All About Multiple Sclerosis

More MS news articles for November 2002

Autoimmune disease: Lesions with a jagged edge

John et al. show that a signaling pathway that controls oligodendrocyte maturation in the embryo might contribute to the pathogenesis of multiple sclerosis if it is reactivated in the adult.

November, 2002
Heather Wood
Source: Nature Reviews Drug Discovery

What is good for the embryo is not necessarily good for the adult, as a new report in Nature Medicine illustrates. In this paper, John et al. show that a signalling pathway that controls oligodendrocyte maturation in the embryo might contribute to the pathogenesis of multiple sclerosis (MS) if it is reactivated in the adult.

MS is an inflammatory disease that causes progressive demyelination in the central nervous system. This initially causes a deficit in axonal conduction, and unless remyelination occurs, the axons eventually degenerate because they lack the trophic support that myelin provides. In the early stages of the disease, the lesions are repaired quite efficiently, but the capacity for remyelination declines with time. However, even the most advanced lesions contain oligodendrocyte precursors that should be able to repair the damage, so why do they lose this ability in the later stages of MS?

The authors considered what other factors at the lesion site might be interfering with remyelination. The cytokine TGF-ß1 (transforming growth factor-ß1) is known to be present, and reactive astrocytes have also been implicated in the pathogenesis of MS. To examine how these components might interact to prevent remyelination, John et al. used microarray analysis to find out how TGF-ß1 affects the gene-expression profile of astrocytes in vitro.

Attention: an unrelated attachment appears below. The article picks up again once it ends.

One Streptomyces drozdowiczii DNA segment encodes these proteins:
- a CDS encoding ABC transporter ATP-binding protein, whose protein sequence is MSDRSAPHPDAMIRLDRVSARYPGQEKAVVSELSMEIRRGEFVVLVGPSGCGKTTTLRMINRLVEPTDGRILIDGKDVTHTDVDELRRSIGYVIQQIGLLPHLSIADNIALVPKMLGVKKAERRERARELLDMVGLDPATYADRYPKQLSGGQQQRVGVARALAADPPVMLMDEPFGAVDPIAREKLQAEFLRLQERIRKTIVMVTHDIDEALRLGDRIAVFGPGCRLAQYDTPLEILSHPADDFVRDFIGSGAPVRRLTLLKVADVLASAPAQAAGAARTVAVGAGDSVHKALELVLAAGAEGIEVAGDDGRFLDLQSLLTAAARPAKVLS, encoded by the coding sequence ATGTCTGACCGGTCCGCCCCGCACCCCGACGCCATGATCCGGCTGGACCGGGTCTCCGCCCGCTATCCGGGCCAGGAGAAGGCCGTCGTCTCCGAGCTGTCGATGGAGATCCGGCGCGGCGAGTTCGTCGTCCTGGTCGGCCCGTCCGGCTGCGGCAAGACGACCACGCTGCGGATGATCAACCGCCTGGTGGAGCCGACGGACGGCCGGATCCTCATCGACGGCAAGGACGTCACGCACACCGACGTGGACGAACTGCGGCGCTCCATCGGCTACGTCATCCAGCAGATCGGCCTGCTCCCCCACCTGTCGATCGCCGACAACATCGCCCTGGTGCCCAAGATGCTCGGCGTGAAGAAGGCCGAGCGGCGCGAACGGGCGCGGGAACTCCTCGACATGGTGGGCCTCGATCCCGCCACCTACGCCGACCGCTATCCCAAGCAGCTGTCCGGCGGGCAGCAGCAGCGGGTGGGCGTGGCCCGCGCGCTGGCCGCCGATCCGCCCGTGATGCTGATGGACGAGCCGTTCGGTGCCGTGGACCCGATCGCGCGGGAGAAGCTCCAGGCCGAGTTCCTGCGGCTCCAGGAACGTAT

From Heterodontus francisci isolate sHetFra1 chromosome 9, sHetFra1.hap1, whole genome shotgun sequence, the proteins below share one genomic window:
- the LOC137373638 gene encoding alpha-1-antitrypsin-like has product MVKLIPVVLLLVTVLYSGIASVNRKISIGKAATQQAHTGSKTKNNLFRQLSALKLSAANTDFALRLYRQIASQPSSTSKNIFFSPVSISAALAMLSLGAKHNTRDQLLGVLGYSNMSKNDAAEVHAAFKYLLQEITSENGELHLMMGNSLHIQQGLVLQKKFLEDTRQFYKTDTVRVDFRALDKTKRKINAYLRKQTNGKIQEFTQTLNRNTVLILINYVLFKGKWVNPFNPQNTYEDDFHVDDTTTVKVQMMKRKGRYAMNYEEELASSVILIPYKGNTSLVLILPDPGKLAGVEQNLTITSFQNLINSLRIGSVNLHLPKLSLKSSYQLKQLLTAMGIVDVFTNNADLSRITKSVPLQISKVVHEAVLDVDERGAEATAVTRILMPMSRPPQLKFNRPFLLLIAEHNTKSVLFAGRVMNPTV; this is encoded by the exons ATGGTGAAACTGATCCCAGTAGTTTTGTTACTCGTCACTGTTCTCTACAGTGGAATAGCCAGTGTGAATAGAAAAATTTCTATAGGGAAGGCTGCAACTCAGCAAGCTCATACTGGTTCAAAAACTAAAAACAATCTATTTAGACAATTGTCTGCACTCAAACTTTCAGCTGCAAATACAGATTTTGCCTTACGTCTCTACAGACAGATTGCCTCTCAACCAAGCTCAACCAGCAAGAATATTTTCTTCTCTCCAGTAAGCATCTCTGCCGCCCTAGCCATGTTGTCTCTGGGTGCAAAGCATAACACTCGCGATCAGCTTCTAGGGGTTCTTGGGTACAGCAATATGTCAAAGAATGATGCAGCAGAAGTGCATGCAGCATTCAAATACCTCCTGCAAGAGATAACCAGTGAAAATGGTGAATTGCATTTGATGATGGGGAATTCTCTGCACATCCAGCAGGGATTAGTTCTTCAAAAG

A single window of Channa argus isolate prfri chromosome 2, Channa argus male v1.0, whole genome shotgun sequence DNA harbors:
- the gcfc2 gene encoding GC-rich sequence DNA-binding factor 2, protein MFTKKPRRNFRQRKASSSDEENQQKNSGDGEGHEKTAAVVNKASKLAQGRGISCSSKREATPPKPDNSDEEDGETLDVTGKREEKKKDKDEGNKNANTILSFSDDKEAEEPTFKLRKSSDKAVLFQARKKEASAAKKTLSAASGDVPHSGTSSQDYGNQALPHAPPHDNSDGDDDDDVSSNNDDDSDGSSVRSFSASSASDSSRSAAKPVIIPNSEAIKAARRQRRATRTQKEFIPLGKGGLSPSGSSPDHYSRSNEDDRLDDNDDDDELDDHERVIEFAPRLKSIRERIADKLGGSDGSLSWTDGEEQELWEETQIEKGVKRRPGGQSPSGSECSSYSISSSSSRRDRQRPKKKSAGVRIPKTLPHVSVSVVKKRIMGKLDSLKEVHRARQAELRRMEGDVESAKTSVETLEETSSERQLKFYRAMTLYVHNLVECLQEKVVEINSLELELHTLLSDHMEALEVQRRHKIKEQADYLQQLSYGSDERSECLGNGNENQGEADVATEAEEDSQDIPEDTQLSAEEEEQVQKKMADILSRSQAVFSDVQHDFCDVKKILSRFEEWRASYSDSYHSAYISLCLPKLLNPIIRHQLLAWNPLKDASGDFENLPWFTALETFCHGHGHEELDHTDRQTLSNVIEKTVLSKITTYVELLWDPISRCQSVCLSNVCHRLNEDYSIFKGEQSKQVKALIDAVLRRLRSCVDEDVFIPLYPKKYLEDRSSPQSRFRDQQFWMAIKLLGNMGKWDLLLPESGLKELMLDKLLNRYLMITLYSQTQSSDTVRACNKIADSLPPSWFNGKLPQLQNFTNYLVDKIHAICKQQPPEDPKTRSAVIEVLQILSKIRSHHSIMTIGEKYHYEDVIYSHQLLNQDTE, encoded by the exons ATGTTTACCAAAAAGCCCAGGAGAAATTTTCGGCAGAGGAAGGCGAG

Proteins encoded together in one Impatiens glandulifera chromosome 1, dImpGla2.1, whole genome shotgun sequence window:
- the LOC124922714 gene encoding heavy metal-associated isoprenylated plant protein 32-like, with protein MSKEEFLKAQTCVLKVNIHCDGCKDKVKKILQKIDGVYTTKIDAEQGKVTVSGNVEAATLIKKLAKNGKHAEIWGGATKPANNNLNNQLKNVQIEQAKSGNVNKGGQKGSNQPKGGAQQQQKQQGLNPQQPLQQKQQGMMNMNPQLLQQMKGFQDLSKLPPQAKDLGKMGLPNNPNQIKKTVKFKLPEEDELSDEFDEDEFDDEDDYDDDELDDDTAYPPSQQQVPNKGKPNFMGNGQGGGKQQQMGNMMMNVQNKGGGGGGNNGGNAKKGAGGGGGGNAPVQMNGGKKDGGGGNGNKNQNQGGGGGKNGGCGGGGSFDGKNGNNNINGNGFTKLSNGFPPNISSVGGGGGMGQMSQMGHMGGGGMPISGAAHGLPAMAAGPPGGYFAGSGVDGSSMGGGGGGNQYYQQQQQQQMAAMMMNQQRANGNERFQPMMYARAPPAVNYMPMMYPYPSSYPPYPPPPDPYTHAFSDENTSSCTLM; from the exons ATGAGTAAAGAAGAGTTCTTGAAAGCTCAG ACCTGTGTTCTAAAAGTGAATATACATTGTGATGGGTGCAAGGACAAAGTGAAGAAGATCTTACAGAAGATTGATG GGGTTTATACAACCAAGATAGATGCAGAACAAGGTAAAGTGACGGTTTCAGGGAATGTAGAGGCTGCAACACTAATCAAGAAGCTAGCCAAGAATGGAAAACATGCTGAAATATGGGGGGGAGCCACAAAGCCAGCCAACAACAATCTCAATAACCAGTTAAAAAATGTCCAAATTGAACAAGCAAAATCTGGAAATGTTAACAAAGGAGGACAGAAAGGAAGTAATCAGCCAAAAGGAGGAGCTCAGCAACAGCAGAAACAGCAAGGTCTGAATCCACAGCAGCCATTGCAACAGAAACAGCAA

One factor that was found to be upregulated in the presence of TGF-ß1 was a protein called jagged 1. During normal development, jagged 1 acts as a ligand for Notch, which is expressed on the surface of immature oligodendrocytes. Binding of jagged 1 to Notch activates the expression of the basic helix–loop–helix transcription factor Hes5 in the oligodendrocyte precursors, and this prevents them from differentiating too early. The authors found that jagged 1 was expressed in active demyelinating lesions, but not in lesions in which remyelination was successful. This indicates that the jagged–Notch–Hes5 pathway is likely to be one of the factors that prevent the oligodendrocyte precursors in MS lesions from acquiring a mature myelinating phenotype.

Although TGF-ß1 is deleterious in terms of remyelination, blocking its activity altogether is not a viable option, because it also protects against inflammation. These new findings raise the possibility of intervention further downstream — for example, by interfering with Notch signalling — and this could lead to the development of new therapeutic strategies for the treatment of MS.


  1. John, G. R. et al. Multiple sclerosis: re-expression of a developmental pathway that restricts oligodendrocyte maturation. Nature Med. 8, 1115–1121 (2002) | PubMed |
  2. Franklin, R. J. M. Why does remyelination fail in multiple sclerosis? Nature Rev. Neurosci. 3, 705–714 (2002) | PubMed |

© 2002 Nature Publishing Group